As a result of the studies conducted by Schuster, it is not uncommon to read statements such as the following (made by Thomas H. Kelly in an article published in Experimental and Clinical Psychopharmacology):        

            “Drugs of abuse are unconditioned reinforces whose functional effects are

            mediated through neuropharmacological mechanisms.”

I’m actually quite amazed that scientists are willing to give such emphatic statements regarding the causes of psychological phenomena, such as drug abuse.  I’m amazed – and am likely to continually be amazed – because the majority of us have Doctorates of Philosophy but do not appear to understand the philosophical implications of such statements.   The foregoing statement is based on the assumption that research data has “proven” that drugs of abuse develop from operant and classical conditioning means and are demonstrated in their effects on the brain.  Unfortunately, the philosophy of science teaches us that we cannot, in principle, prove anything!  In fact, the closest we can come is falsifying something (showing that it is false).  This, even, is incredibly difficult as those with a particular perspective on something very often come up with arguments that allow them to maintain their perspective, even with disconfirming results.  In fact, what is required is a crucial test or, simply, a change in regime – new people entering the field that are willing to see things in different ways than those who came before them.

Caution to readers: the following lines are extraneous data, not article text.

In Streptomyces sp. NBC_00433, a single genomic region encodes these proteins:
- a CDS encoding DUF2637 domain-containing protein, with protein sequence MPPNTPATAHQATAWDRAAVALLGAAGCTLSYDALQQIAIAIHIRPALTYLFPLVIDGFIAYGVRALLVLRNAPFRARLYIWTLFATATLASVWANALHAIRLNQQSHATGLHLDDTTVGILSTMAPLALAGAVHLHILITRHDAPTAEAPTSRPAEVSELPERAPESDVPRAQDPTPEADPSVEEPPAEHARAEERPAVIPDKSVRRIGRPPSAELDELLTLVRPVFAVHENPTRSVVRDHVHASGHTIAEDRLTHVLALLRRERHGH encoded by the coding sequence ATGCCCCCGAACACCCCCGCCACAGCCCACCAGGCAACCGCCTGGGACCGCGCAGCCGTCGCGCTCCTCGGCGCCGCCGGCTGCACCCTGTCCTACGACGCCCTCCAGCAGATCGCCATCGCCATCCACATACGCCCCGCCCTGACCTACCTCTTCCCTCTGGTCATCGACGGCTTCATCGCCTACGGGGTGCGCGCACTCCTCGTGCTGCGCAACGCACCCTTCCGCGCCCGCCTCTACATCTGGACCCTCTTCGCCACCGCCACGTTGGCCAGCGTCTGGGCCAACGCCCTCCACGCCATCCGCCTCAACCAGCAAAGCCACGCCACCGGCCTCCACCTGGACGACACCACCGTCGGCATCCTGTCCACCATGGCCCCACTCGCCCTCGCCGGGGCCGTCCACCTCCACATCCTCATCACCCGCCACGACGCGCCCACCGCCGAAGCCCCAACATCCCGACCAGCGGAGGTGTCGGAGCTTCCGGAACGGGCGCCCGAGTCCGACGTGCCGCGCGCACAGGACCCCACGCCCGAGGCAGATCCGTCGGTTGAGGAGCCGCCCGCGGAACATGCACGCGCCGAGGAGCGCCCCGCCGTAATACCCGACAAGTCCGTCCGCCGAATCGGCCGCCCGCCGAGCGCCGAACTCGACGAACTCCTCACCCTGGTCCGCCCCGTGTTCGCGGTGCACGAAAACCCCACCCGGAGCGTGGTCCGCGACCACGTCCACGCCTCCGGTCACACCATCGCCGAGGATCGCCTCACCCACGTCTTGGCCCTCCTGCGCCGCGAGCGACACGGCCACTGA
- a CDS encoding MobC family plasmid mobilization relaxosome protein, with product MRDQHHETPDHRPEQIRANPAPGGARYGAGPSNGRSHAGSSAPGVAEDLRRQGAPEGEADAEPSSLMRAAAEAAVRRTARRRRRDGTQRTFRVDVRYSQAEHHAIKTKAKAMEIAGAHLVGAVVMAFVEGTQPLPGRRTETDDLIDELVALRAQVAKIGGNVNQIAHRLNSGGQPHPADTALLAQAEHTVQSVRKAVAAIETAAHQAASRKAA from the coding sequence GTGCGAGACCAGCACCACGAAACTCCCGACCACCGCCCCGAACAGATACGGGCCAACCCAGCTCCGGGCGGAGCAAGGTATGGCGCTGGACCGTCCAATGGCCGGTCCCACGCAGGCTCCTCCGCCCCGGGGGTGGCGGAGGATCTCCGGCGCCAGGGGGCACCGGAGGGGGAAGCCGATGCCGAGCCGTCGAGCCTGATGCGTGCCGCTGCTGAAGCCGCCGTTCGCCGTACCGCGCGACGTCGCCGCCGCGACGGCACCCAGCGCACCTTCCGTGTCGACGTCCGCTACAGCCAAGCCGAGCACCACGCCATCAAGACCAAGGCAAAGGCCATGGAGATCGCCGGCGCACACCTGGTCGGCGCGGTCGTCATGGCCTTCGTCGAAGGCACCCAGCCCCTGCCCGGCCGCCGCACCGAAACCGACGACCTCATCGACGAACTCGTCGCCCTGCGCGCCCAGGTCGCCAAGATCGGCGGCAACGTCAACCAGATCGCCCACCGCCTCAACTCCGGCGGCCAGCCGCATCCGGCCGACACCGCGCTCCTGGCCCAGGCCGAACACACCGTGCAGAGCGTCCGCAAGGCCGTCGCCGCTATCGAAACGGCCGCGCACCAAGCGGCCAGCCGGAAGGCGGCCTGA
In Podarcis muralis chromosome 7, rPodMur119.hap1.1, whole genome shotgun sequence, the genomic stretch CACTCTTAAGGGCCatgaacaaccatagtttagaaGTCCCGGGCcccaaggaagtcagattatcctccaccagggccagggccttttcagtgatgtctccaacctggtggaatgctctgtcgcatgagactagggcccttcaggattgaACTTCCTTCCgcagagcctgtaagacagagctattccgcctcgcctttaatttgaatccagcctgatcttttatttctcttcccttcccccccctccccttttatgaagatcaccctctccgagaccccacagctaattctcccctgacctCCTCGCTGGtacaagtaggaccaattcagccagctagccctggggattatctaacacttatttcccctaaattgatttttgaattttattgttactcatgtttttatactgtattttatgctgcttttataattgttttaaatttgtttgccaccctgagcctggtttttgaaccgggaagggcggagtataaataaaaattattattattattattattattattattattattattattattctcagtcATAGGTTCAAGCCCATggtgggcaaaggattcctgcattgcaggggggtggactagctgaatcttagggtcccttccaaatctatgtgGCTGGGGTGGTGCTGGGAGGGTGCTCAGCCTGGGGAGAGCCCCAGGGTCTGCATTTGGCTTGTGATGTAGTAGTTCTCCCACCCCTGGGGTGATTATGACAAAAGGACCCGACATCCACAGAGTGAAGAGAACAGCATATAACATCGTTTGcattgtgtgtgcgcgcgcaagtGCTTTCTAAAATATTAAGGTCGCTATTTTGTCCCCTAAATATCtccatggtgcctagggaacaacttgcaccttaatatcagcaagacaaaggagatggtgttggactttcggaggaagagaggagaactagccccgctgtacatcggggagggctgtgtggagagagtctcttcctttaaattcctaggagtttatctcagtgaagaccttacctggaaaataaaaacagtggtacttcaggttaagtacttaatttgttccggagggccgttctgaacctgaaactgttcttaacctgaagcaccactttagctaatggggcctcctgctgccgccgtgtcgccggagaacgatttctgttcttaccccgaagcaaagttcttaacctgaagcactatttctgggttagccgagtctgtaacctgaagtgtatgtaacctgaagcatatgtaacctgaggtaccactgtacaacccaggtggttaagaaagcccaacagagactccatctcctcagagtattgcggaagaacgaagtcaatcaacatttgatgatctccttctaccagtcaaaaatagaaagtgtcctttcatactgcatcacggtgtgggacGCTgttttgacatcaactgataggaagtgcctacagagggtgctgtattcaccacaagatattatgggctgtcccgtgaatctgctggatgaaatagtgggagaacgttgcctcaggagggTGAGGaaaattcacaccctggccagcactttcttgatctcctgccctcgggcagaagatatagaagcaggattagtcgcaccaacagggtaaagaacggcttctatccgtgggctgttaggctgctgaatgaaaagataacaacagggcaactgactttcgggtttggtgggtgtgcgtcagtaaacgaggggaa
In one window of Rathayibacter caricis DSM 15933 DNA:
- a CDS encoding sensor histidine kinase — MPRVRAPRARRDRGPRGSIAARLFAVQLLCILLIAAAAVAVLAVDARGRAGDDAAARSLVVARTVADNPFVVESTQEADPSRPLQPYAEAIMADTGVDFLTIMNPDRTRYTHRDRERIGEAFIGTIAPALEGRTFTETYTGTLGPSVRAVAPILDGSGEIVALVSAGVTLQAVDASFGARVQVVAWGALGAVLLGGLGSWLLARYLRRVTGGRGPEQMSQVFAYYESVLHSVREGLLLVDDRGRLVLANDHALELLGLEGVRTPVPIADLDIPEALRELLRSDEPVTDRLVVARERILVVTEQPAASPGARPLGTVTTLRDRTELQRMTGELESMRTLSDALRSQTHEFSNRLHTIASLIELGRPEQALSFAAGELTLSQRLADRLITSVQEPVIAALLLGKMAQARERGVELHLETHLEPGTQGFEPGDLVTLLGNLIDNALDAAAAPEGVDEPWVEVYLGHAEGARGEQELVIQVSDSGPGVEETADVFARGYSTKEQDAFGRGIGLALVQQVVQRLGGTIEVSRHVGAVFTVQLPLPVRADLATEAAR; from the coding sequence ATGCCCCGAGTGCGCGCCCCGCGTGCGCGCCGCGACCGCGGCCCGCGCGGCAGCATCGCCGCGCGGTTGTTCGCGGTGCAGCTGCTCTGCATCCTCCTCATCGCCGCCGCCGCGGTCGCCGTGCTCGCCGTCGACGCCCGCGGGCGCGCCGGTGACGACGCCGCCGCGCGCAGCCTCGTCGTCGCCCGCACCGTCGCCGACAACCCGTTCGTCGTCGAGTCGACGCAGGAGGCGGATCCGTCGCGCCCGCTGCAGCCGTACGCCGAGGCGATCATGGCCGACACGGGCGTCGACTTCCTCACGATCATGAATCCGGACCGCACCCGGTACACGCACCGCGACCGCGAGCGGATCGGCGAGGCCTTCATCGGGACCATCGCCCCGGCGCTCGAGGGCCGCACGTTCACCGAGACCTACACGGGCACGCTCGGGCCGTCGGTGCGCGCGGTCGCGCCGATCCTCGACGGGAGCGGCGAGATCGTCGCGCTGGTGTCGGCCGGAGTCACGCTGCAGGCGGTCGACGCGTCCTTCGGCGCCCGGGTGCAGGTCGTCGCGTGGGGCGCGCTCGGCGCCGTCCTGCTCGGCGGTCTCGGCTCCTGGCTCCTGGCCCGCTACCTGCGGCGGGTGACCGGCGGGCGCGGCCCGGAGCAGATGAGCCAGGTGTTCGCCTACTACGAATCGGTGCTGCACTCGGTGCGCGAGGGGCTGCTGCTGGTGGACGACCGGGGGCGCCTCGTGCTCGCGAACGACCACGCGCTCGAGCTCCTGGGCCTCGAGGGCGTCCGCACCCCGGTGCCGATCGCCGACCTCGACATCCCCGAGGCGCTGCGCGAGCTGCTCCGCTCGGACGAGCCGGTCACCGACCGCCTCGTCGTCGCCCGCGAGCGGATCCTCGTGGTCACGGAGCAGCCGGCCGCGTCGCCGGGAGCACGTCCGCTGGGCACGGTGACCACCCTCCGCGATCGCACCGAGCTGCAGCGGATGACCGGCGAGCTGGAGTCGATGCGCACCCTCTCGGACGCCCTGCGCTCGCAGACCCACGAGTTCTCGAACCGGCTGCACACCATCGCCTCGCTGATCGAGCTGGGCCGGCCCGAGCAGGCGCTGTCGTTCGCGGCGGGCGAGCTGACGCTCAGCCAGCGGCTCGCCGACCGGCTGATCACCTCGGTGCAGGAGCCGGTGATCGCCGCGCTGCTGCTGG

Still, individuals such as Victor Stenger, a very thoughtful, intelligent physicist who has made many efforts to combat “pseudoscience” and, especially, “post-modernism” concedes this point.  However, he says that we know the truth well enough from scientific research that we would bet our lives on the findings of research.  I certainly am willing to accept that we have the requisite knowledge for someone to conduct a surgery on me and get it right, for example (even though there are plenty of times, even with the requisite knowledge, that they get it wrong).  Or, to use an example that Stenger gives, the law of gravity has been tested by enough experiments to conclude that it is “real” and will help us predict, with confidence, that after jumping off a tall building we will fall to our precipitous death.

Still, even this example is marred with the “reality” of the philosophy of science.  This reality is that what our data tell us is not the truth.  Instead, they tell as an indicator.  As David Hume, the noted British empiricist, admitted, we must rule out all other possible explanations.  The problem is that we rarely do so.  Even Stenger’s wonderful example regarding the proven construct of gravity has counterarguments.  One of the counterarguments comes from physics, itself.  In fact, it comes from Einstein.  Einstein conceived not of gravity but the curvature of space as the reason why we fall to the precipitous grounding.  Gravity is a metaphysical construct (a theory regarding something that we cannot see) that Newton created even in his attempt to describe things in as physical terms as possible.  Einstein felt that this was unnecessary and developed an alternative. 

Whether the curvature of space (or any other alternative to gravity) is correct or not is not my current concern.  Instead, I use this example to indicate that it is not our data that tell us anything.  It is our interpretations, the theories and philosophies that we apply, that we use to explain and give meaning to the data.  Still, as the example of gravity demonstrates, there are many ways to interpret the same phenomenon.